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Japanese banks pile into local sovereign debt on hawkish Fed view


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Japanese banks pile into local sovereign debt on hawkish Fed view

Japanese banks’ holdings of domestic government bonds could increase for the second straight year following the recent hawkish turn of the U.S. Federal Reserve and continued growth of yen deposits.

Some lenders in the world’s third-largest economy started stocking up on 20-year Japanese government bonds, or JGBs, as the yield rose past 0.41% in late August, analysts said. That was around the time when U.S. Federal Reserve Chair Jerome Powell said the taper goal has been met for inflation but cautioned that shouldn’t be read as a signal to the timing of a federal funds rate liftoff.

Banks in Japan have long been holding more than half of their investment securities in JGBs. However, the recent purchase of long-dated JGBs signaled a shift from the April-June quarter, when major Japanese banks such as Mitsubishi UFJ Financial Group Inc., or MUFG, and Concordia Financial Group Ltd. said they would allocate more cash to U.S. Treasurys as well as other higher yielding assets overseas. They said higher U.S. bond yields could boost their otherwise sluggish earnings growth amid chronically low domestic interest rates, and the Fed at that time was not perceived to be in a rush to raise interest rates.

“I’m sure that U.S. interest rates are in the direction of rising,” said Takahide Kiuchi, executive economist at Nomura Research Institute. The analyst added that Japanese banks will flee to yen bonds as a safer investment as they’re very conservative and will avoid the risk of holding U.S. Treasurys.

Despite a brief pivot toward U.S. Treasurys in the end-June quarter, banks in Japan have been putting more of their growing deposits to JGBs than to U.S. Treasurys since the fiscal year started April 2020, when their aggregate holdings of JGBs rose for the first time in at last four years. It was primarily driven by the government’s pandemic relief program, which allows banks to get interest-free loans from the central bank by offering JGBs as collateral.

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"We have to invest the vastly growing deposit into somewhere," an MUFG spokesperson said. "Now may be the time to take a wait-and-see stance toward the Treasurys."

Analysts added that Japanese banks are likely to allocate a smaller portion of their excess cash to U.S. Treasurys if the 10-year yield rises above 1.5%. The yield is currently around 1.3%.

As of end-July, all licensed banks in Japan were holding ¥889.433 trillion of JGBs, or 59% of all investment securities on their books, according to the Bank of Japan. It did not say how many U.S. Treasurys these banks were holding.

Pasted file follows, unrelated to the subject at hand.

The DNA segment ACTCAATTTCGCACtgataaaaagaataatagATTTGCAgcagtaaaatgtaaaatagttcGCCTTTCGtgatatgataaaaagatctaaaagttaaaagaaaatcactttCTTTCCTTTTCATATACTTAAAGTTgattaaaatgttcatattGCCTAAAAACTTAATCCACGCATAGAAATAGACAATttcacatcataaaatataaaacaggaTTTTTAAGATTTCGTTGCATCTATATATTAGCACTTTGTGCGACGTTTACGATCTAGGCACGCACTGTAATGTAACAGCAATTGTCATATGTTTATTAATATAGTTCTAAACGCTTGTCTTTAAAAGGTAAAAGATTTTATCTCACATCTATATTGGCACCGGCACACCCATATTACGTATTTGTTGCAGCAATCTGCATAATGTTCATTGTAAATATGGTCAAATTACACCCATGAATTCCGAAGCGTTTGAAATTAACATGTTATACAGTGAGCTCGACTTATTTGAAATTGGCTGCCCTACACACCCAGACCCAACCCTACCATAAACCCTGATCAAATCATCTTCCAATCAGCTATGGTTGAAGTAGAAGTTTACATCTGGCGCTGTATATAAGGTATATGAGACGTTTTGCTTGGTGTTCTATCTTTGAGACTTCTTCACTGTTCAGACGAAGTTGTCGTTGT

Growing excess cash

The increase in domestic fixed-income assets of Japanese banks also reflects ballooning deposits during the pandemic as companies and individuals sought to rein in spending and borrowing.

Aggregate deposits and certificates of deposits at Japanese banks climbed 12.9% to ¥834.0 trillion as of end-June from ¥738.6 trillion as of end-March 2020, outpacing a 5.3% increase in lending to ¥501.2 trillion from ¥475.6 trillion during the same period.

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“It’s hard to think the gap [between deposit and lending] will shrink” amid the uncertain prospects for the economic recovery, said Koichi Niwa, an analyst at Citigroup Global Markets Japan Inc.

The Japanese economy is forecast to grow 2.5% for 2021, lower than a projected 6.3% growth for the U.S. and a 6.1% expansion for the world, according to Japan Research Institute. The Japanese government’s negative interest rate policy keeps its 10-year bond yield at around 0.03%, below the 1.32% of 10-year U.S. Treasury yields.

Between end-March 2020 and end-June 2021, banks’ holdings of domestic fixed-income assets, which include corporate bonds, rose 48.6%, according to the Bank of Japan. That was much higher than a 2.7% increase of holdings of foreign securities for the same period.

Analysts noted that to invest in U.S. Treasurys, Japanese banks need to raise dollar-denominated funds from U.S. banks or by converting yen into dollar, making it costlier and riskier than yen bond purchases.

In the end-June quarter, Japan’s average monthly holdings of U.S. Treasurys rose to US$1.273 trillion from US$1.258 trillion in the previous quarter, according to U.S. data on foreign holdings of Treasury securities. Japan is the biggest foreign holder of Treasury securities, followed by China.

Yasunari Ueno, chief market economist at Mizuho Securities Co., said JGBs are the core investments of banks as the lenders are a yen-based business and need to offer a portion of such bonds to the Bank of Japan as collateral under the relief program.

As of Sept. 14, US$1 was equivalent to ¥109.67.